There’s a bit of good news for children with asthma, revealed in a study that tested whether kids wearing allergy masks would exhibit fewer asthma symptoms than those who simply stuck with their asthma medications.
As many parents know, children with asthma can risk more frequent and profound asthma attacks when they are in situations where there is also risk for allergies.
One study tested kids averaging 8 years old who all had allergies to dust mites. The kids wore allergy masks for four weeks while sleeping. Then they went without the masks for four weeks as well. The masks were cone-shaped and made of fabric, allowing the children to breathe well during sleep.
Every participant in the study was already taking allergy medication, and kept doing so during the study.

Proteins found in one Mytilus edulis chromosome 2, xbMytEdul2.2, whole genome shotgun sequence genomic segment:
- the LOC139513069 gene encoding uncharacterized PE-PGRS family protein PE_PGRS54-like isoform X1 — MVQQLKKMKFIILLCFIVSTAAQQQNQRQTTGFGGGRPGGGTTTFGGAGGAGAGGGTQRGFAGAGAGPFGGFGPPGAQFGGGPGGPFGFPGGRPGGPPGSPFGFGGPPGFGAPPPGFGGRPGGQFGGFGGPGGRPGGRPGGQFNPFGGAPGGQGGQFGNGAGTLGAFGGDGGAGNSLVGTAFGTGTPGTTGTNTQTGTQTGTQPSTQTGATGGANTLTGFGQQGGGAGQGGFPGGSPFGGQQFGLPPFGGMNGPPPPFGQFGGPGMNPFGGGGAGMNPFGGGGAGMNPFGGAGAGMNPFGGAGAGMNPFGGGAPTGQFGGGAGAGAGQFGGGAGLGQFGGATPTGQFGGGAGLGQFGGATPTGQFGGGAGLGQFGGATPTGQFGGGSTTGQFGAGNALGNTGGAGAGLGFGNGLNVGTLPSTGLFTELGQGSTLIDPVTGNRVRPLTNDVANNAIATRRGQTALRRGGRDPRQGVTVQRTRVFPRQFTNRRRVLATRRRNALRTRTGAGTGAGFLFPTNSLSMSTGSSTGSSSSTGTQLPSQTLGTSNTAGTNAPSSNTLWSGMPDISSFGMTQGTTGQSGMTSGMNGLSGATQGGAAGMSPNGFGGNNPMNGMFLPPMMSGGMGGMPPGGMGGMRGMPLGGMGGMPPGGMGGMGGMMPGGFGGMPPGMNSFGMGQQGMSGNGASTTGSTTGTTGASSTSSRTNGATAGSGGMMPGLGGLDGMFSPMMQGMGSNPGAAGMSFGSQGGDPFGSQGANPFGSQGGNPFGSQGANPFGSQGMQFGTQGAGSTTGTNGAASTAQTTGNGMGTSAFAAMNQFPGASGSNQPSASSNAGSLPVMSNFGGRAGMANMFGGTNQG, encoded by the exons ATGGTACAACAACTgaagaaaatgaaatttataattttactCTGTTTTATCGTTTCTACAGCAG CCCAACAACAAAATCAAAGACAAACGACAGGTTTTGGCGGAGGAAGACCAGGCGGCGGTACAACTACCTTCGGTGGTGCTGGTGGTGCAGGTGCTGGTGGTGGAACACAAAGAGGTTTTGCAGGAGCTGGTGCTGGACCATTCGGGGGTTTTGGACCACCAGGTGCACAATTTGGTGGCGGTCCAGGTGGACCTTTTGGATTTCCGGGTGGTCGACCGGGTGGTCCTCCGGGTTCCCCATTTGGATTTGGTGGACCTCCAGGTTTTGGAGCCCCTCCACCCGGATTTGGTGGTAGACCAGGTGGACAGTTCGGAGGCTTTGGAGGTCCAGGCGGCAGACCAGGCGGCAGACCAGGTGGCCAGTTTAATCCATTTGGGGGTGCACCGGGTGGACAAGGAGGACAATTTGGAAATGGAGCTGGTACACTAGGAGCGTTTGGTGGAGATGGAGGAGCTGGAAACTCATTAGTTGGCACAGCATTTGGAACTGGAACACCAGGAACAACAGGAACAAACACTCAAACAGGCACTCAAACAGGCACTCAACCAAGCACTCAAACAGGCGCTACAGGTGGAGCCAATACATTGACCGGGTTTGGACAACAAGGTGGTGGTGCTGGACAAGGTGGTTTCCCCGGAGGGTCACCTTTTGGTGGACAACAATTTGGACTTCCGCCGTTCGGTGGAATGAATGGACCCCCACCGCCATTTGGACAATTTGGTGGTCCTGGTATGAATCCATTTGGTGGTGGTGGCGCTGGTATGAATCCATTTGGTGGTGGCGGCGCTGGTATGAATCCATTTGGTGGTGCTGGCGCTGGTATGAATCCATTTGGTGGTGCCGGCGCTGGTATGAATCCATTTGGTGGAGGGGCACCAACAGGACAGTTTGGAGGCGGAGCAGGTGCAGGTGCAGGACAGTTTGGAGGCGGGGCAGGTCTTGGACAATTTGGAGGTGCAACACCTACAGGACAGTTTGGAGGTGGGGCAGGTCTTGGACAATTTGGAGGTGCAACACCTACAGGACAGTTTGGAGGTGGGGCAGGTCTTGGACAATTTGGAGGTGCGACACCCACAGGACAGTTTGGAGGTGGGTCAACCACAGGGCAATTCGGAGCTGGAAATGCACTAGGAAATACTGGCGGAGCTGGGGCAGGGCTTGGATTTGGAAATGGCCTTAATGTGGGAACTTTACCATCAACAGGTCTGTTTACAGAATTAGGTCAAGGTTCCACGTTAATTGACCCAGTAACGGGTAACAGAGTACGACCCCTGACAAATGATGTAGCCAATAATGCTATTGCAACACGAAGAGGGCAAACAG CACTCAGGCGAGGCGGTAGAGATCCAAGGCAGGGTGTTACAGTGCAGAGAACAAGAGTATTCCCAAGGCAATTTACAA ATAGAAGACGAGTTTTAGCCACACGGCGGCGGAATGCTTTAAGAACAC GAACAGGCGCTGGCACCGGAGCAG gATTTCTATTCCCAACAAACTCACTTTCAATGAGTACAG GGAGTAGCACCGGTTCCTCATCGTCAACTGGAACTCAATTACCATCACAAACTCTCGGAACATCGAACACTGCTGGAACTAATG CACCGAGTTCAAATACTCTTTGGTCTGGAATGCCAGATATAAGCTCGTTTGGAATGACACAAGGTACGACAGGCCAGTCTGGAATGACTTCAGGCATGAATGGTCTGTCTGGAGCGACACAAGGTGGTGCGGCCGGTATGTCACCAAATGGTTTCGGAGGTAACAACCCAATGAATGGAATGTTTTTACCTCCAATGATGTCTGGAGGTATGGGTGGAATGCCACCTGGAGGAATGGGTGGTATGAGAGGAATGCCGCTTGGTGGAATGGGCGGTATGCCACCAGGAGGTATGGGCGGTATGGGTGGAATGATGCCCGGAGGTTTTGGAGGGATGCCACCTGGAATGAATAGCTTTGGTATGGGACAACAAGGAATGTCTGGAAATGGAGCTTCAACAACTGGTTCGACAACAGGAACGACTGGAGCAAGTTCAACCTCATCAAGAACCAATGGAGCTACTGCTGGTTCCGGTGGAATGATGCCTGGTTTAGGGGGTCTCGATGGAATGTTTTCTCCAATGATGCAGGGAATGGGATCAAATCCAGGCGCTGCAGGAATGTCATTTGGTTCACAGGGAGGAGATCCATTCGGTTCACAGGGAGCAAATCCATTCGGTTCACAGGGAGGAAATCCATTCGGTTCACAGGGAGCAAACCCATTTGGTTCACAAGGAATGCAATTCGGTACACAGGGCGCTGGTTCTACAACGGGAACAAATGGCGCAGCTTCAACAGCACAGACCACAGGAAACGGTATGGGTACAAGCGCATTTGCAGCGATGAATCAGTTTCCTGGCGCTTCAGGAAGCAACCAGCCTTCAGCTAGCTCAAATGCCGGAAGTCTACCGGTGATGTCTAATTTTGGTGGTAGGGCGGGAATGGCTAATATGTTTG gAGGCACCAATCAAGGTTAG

Some children still needed to use their asthma medicine during the study. Researchers counted the number of days each child needed their medication. In the weeks the children were wearing allergy masks, asthma symptoms were controlled more than 90% of the time. By contrast, the same children when sleeping without allergy masks experienced an average of 82% control. The benefit is significant enough for parents of children with asthma to consider using well-designed allergy masks to help children control asthma while sleeping.
The masks also improved overall lung capacity as well as an effective asthma control device.
Further study of the potential of allergy masks is needed, as the initial study involved just over 30 children with asthma made worse by dust mites. However the relationship between allergies and asthma is significant enough in statistical terms to recognize that any means of reducing allergy risk may also have beneficial effects on asthma treatment.